UK elections foreshadow the future for communicators

What communications lessons can the rest of the world learn from the British general election of May 6th, which has delivered the UK's first coalition government since the Second World War?

What communications lessons can the rest of the world learn from the British general election of May 6th, which has delivered the UK's first coalition government since the Second World War?

The short answer is that, in the post-crisis world all conventional wisdom is being turned upside down. Business leaders and brands need to take heed just as much as politicians.

Here are four ways in which the old rules are being rewritten:

1. “Professional” campaigning has diminishing returns. Like in the US, Brits are used to elections becoming more and more “professional.” The messages are more researched and finely crafted than ever before, the advertising slicker and precisely targeted. Yet the UK election has shown that voters are now more resistant than ever to big campaign messages and themes. The only time voters really paid attention to party advertising was when clever bloggers like ‘mydavidcameron.com' gave people the chance to create their own hilarious ‘mash-ups' or spoofs and post them Twitter.

2. Stage managing is out; authenticity is in. The Brits have also tried to follow Americans in managing public appearances so that very little is left to chance. The “real” voters who turned up to see public appearances by party leaders were, in fact, activists. As a result, politicians are totally unprepared to meet “real” people— and suffer accordingly. Gordon Brown's election campaign effectively ended the day he insulted an elderly woman who just wanted to talk. And it will haunt him on YouTube forever!

3. No more “change.” Barack Obama wrung just about every ounce out of “change” as a campaign theme, and any politician who tries to copy him needs to offer more. It is embarrassing that both Conservative and Liberal parties lifted wholesale the entire Obama “change” sales pitch. It didn't work (even though they “won”). In a post-crisis world, voters want to know exactly what you are going to do about massive debts, bankers' bonuses, higher unemployment, etc.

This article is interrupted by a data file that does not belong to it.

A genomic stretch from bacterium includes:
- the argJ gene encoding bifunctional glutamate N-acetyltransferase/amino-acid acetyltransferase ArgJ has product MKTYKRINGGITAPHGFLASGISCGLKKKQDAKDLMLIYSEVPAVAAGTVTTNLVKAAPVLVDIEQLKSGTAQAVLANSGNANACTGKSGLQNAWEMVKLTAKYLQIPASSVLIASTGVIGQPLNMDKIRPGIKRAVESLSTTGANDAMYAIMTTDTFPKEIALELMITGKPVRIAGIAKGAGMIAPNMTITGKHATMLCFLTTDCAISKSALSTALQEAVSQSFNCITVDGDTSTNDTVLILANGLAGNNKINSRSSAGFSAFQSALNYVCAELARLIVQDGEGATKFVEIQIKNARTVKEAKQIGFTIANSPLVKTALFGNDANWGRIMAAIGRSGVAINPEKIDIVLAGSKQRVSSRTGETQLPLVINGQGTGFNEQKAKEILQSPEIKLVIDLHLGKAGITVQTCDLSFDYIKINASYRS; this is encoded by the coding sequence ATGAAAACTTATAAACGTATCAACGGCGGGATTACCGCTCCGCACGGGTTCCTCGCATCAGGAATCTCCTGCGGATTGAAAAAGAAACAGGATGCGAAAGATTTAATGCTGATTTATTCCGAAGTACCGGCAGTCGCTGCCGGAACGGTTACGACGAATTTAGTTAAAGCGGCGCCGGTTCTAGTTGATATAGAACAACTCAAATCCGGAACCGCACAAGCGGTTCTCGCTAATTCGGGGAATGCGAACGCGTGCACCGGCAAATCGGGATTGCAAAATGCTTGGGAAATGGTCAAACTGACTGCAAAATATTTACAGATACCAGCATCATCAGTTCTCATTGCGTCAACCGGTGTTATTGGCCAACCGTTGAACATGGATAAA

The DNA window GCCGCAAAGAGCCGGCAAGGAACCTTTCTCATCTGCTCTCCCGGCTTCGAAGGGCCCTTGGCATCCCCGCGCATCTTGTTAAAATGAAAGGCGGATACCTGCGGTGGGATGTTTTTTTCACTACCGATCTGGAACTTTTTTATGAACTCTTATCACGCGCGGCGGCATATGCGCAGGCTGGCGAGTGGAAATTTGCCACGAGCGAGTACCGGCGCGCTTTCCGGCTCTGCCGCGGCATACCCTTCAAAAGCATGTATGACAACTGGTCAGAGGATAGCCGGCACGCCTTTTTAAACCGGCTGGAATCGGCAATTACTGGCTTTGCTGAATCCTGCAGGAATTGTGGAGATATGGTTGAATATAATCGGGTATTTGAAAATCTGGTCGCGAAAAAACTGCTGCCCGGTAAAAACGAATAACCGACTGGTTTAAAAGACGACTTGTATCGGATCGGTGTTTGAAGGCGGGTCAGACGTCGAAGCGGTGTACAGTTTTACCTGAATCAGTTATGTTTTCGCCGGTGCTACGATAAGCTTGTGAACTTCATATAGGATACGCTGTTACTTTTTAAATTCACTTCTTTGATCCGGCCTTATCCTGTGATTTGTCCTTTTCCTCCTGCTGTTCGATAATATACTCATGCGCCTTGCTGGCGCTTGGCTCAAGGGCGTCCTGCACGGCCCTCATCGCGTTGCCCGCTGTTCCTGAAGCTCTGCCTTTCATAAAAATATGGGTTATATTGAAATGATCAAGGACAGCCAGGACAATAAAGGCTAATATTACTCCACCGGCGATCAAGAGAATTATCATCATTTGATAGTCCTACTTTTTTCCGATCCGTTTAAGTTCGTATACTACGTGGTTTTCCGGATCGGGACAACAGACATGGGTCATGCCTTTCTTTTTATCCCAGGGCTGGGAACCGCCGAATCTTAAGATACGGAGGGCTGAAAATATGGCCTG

4. TV is making a comeback. In this digital age, it is easy to forget about the box in the corner of the room. In the UK, we all marvelled at Obama's “internet election.” But the British election in 2010 proved The Economist's recent verdict that television is “media's great survivor.” The three TV debates featuring the party leaders had more impact on the election outcome than anyone predicted—perhaps because of the blizzard of messages and wildly divergent opinions emanating from other media, they were our only chance to experience our candidates through a relatively unfiltered lens.  I watched them all in high definition, and could see the individual beads of sweat on each leader's forehead. It made a difference!

Geoff Beattie is the leader of Cohn & Wolfe's Global Corporate Practice, and ran (unsuccessfully) for local office during the recent British elections.

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